Humanity Ugly and Beautiful

Humanity Ugly and Beautiful

Humanity Ugly and Beautiful


I’ve always found a titillation of enjoyment in my life because I live it as a walking, talking ‘oxymoron.’

I’m Sick to death of people judging people based on appearance and bank account. I’m a far cry from a bleeding heart, politically correct woman if ever there was one, but there is a difference between picking dumb ass battles and battles worthy of merit.

I can read a person’s body language and facial expressions to know that their expensive, overly priced haircut, and brand name label clothing selves, are judging me based on my appearance. Their expression and body language scream, “white trash, leech on society, welfare scum, freak, low-life, bad mom.” They will point and make comments, going out of their way to avoid being “contaminated” by the “likes” of me.

These people are so fast to judge me because I have purple hair, dress in your average clothes, have a lip ring and enough tattoos that I’m running out of room to get more. Based on my appearance, they feel they have the right to pass judgment on me and whether I’m a good mom. Sickening enough Facebook for all of it’s rules allowed a group (that I fought hard to remove) were the main mandate was to take children away from parents who have tattoos. Moreover, they wanted people with tattoos to have their children removed because they claimed we were all abusive and that we should be placed in jail until we agree to have our ink removed.

Sure I could live by societies rules about what is considered right or not, but how can I live by something I don’t agree with? I’m not going to conform to how they think I should dress or act because they say it’s “correct.” I’m going to be myself; raise my children the way I want them to be when they grow up – true to themselves, not how others think they should be. And I’m going to live my life based on what I feel is going to provide the best Karma. All of these self-serving, judgmental people are the ones that someday are going to have to answer for their holier than thou attitudes.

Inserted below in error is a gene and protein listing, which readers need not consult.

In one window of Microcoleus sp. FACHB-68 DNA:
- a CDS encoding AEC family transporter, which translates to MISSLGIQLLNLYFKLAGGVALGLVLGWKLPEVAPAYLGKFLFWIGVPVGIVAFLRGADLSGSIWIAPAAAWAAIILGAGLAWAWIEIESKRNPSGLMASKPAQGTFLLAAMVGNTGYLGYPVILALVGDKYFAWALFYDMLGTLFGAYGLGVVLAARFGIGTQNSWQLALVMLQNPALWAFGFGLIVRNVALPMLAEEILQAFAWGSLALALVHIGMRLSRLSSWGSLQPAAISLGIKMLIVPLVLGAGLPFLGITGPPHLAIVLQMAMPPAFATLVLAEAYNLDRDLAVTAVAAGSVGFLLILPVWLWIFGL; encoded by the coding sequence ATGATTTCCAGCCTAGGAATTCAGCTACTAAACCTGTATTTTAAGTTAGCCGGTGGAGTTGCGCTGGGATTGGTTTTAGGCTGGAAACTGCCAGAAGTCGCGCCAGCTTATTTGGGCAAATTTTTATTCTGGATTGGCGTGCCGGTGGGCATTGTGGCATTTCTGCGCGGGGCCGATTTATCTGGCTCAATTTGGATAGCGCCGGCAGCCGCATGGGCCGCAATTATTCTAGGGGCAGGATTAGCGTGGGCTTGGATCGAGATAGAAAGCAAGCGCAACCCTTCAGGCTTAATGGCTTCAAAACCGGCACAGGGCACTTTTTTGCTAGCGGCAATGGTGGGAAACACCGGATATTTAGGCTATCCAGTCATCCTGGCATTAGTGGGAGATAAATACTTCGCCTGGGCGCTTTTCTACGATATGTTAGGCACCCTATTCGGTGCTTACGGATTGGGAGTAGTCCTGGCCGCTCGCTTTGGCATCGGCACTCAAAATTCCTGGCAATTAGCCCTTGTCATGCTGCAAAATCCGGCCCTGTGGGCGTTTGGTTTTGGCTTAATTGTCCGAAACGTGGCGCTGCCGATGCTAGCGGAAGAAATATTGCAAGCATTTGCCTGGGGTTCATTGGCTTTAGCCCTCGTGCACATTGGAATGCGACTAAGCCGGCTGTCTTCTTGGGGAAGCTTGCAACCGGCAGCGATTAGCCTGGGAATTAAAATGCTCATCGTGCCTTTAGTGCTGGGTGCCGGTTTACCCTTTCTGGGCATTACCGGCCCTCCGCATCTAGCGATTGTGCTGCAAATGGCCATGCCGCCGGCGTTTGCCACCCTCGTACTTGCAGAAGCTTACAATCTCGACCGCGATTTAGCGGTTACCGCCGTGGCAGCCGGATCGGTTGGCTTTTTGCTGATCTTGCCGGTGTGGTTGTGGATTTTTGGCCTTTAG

If some of these judgmental asses would take a moment to ask themselves why I might choose to live the way I do – they might be humbled. They might be lucky enough to realize that no one cares what possessions you had in life, it’s the legacy you leave behind that truly matters. They see purple hair and think the worst, but if they were to ask me, they’d find out I wear it in support of my son. My son has Lennox-Gastaut Syndrome Epilepsy, which is the second worst type of Epilepsy you can have. If they took a closer look at my tattoos, they would notice they all mean something to me and show support for many causes and life changes. As for my ordinary clothes – I like to be comfortable and down-to-earth and don’t see the point in getting one top for the price of getting a whole outfit. I admit to a large amount of joy when I confuse these biased douches who judge me and the look on their faces when I drive off in a new sports car is priceless. Moreover, if they took the time to realize the amount of money it cost to have my show of support tattooed, they might realize that I have more money than they give credit for; being inked doesn’t mean poverty.

They know nothing of my life, why I do the things I do, how I raise my children (who all have disabilities of one sort or another), they just see me and pass judgement that they are better than me. I’ve been working hard to ingrain in my children that society as a whole – sucks! That while people like to have bleeding hearts for the stupidest of reasons, they also love to judge and pass a blind eye on the real problems in life.

My sixteen and seventeen-year-old (and myself when I am able too) volunteer at a kitchen to help feed the homeless. While most teens (hell most adults for that matter) can only think of themselves, my kids maintain honor roll, help with their disabled brother, help around the house, and on weekends give their free time to help those who have less. They don’t shy away from finding people who may look (and possibly be) dirty or scruffy and take the time to sit with them and lend an ear or a kind word. They don’t judge these people because they are down on their luck – they count their blessings for what they have and know that hard-luck can happen to the best of people. Just because someone is homeless or close to being homeless doesn’t make them any less of a person or a part of our society. I couldn’t be prouder of my children and the strengths, goals and sense of self my children are maturing into. 

People need to get off of their high horses and realize that bad things happen! It can happen to anyone including themselves, stop judging people based on appearance and money and start judging them based on their personality and heart!

I was provided this video from the lady who gives more of herself than anyone expects, so she can organize and help those less fortunate. I’d like to share the video and link and ask that you share. When I watched this video and saw all the cold-hearted comments and the sickening way people behave, I was ashamed for some of the people I call my peers.

I cannot thank the people in this world who think of others and act on those thoughts, to help out when they can. People like I met while volunteering my time this past weekend help bring back pride and the true meaning of being a society that cares…thank you all.

Click to read; Homeless Canadians brought to tears by the mean things people say about them.